I’ve been in Swaziland for three months. In some ways it feels like three days, and in others it feels like three years. It’s been a whirlwind few months of training and moving to my permanent site. I should have slightly more internet access now that I’m at my permanent site and can occasionally travel into Manzini to find an internet café, so you should expect more blog updates. During training I had no internet access (nor any freedom of movement, for that matter) so I wasn’t able to update. My new blogs will hopefully show a more detailed view of what I’m up to here. For now though, I’ll provide a brief summary of what went on over the past three months.
-Pre-Service Training (PST). For 11 weeks, I lived with a family in a rural community with other members of my cohort (G13). We would come together each day for training while using our evenings to learn about the culture of Swaziland from our host families. Training was 6 days a week, 7 AM – 5 PM. I don’t think I’ve ever been so exhausted in my life. We spent two hours a day studying SiSwati and the rest of the time in various other trainings. Perhaps the most difficulty came from the fact that we were tightly scheduled and not allowed to freely move around. I think I had more freedom in high school. Still, the time was valuable as I was able to build strong friendships with my fellow volunteers.
-Learning about the Swazi culture. This is clearly an ongoing process that will be the subject of many future blog posts. For now, suffice it to say that I can tell I will have real struggles adjusting to the widely accepted patriarchal society as well as the tradition of engaging in a four sentence greeting with everyone you pass on the street.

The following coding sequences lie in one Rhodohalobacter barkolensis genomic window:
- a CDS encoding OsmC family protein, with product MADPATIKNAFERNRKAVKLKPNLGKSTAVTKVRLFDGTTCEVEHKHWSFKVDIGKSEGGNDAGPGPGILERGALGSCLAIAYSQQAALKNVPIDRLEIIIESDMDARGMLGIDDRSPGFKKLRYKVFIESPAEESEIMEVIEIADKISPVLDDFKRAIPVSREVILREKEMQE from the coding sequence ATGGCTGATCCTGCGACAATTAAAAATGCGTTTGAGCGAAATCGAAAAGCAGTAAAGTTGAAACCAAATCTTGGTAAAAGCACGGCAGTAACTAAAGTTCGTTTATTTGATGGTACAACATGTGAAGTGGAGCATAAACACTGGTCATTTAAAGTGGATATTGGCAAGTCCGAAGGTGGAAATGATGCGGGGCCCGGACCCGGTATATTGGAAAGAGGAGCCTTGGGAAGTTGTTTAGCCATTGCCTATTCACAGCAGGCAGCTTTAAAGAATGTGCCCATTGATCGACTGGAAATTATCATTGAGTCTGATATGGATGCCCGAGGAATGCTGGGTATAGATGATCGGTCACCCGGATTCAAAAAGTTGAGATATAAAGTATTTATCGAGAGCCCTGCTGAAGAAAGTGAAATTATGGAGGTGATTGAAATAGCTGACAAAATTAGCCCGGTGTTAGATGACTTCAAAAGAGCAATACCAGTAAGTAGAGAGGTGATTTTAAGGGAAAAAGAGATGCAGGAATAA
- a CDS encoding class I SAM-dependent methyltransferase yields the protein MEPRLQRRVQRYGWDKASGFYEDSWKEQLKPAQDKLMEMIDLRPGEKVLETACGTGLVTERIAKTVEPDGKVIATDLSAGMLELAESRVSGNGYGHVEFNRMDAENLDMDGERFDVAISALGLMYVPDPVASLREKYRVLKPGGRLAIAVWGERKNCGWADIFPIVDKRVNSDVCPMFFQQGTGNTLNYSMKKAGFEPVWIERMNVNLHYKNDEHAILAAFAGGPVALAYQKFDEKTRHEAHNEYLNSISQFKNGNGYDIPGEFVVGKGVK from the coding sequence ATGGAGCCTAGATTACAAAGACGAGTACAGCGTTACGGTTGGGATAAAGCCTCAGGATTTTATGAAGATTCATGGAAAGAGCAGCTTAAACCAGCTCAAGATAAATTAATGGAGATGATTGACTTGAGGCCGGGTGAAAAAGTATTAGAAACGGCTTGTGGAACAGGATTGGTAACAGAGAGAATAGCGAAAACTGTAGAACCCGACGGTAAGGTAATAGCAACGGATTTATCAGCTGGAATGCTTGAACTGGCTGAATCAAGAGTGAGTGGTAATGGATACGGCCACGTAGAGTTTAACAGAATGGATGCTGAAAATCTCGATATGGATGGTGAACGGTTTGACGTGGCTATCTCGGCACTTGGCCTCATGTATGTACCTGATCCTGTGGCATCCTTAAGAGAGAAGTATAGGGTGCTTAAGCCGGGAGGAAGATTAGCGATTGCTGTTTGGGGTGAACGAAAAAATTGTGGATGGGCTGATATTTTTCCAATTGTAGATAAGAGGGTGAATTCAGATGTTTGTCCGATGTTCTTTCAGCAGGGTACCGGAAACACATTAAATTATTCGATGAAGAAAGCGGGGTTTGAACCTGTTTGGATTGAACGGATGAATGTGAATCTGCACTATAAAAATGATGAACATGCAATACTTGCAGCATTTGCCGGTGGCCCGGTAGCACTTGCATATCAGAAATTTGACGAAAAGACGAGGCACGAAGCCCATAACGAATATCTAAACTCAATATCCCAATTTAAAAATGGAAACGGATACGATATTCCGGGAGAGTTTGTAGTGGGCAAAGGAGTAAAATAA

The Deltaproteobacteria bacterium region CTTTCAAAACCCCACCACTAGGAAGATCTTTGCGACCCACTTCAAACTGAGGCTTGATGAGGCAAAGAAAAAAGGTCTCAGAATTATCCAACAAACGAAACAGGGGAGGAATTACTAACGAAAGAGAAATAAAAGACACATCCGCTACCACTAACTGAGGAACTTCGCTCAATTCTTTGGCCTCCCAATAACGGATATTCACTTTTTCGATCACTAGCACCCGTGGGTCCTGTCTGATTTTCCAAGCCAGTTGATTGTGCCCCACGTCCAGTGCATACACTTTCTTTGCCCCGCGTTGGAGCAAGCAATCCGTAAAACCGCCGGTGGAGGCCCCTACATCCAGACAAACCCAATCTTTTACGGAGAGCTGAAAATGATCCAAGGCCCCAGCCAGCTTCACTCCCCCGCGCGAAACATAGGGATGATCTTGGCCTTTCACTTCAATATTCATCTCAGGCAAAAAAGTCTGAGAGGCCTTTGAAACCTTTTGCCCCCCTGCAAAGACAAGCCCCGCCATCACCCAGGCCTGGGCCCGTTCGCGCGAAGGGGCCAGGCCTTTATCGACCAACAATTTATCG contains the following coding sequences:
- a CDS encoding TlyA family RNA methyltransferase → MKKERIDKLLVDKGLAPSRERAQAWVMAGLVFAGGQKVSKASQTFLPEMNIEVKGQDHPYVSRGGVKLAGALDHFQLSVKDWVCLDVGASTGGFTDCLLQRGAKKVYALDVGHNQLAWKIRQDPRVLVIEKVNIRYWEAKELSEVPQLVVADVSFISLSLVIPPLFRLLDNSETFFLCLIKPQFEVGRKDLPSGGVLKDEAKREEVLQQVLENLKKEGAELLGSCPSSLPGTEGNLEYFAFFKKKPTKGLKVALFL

-Swearing in. This was fun! After PST, we were finally sworn in as real Peace Corps Volunteers at a big event at the Royal Swazi Hotel. Speeches were made and food was eaten (lots and lots of food) followed by a fun night at a western-style bar. The next day, we all went off to our permanent sites.
-Moving to permanent site and the beginning of integration. My permanent site is a rural community in the Hohhoh region. I have a 3-room house on a family homestead. The community feels very rural, but I’m a short walk away from the tar road, which makes it only a 45-minute drive to Manzini. There’s also a lot going on here, including primary schools, a high school and a clinic. For now though, my only job is to become a member of the community. Until December, all I am supposed to do is meet the people who live here and the students who attend the schools and see what their needs are. I basically just go places and hang out and talk to people. It’s pretty great! After this period (deemed “integration”) is over, I can finally start projects. I’m also not able to leave my site for more than one night a month during integration. This isn’t a huge problem for me because it’s very easy for me to go to Manzini for a few hours and meet up with fellow volunteers there, but some people are more than three hours away from a major city. Once integration is over, I hear Peace Corps gets a lot more fun. Right now I’m trying to solve the problem of bats flying in my house at night. I don’t THINK they’re vampire bats…
People at home have asked me if I’m having fun. And to be honest, not really. There are moments of fun (visiting a traditional healer, cooking with my friends during training) but it’s been a challenging few months, filled with ups and down. But Peace Corps isn’t supposed to be fun. It’s supposed to be difficult. It’s also supposed to be an adventure, and a deeply rewarding one at that. So far, it’s succeeding on that account.
OH AND DID I MENTION I KILLED A CHICKEN??? It was terrifying although oddly empowering. It wasn’t wanton violence against a chicken or anything—it was for dinner!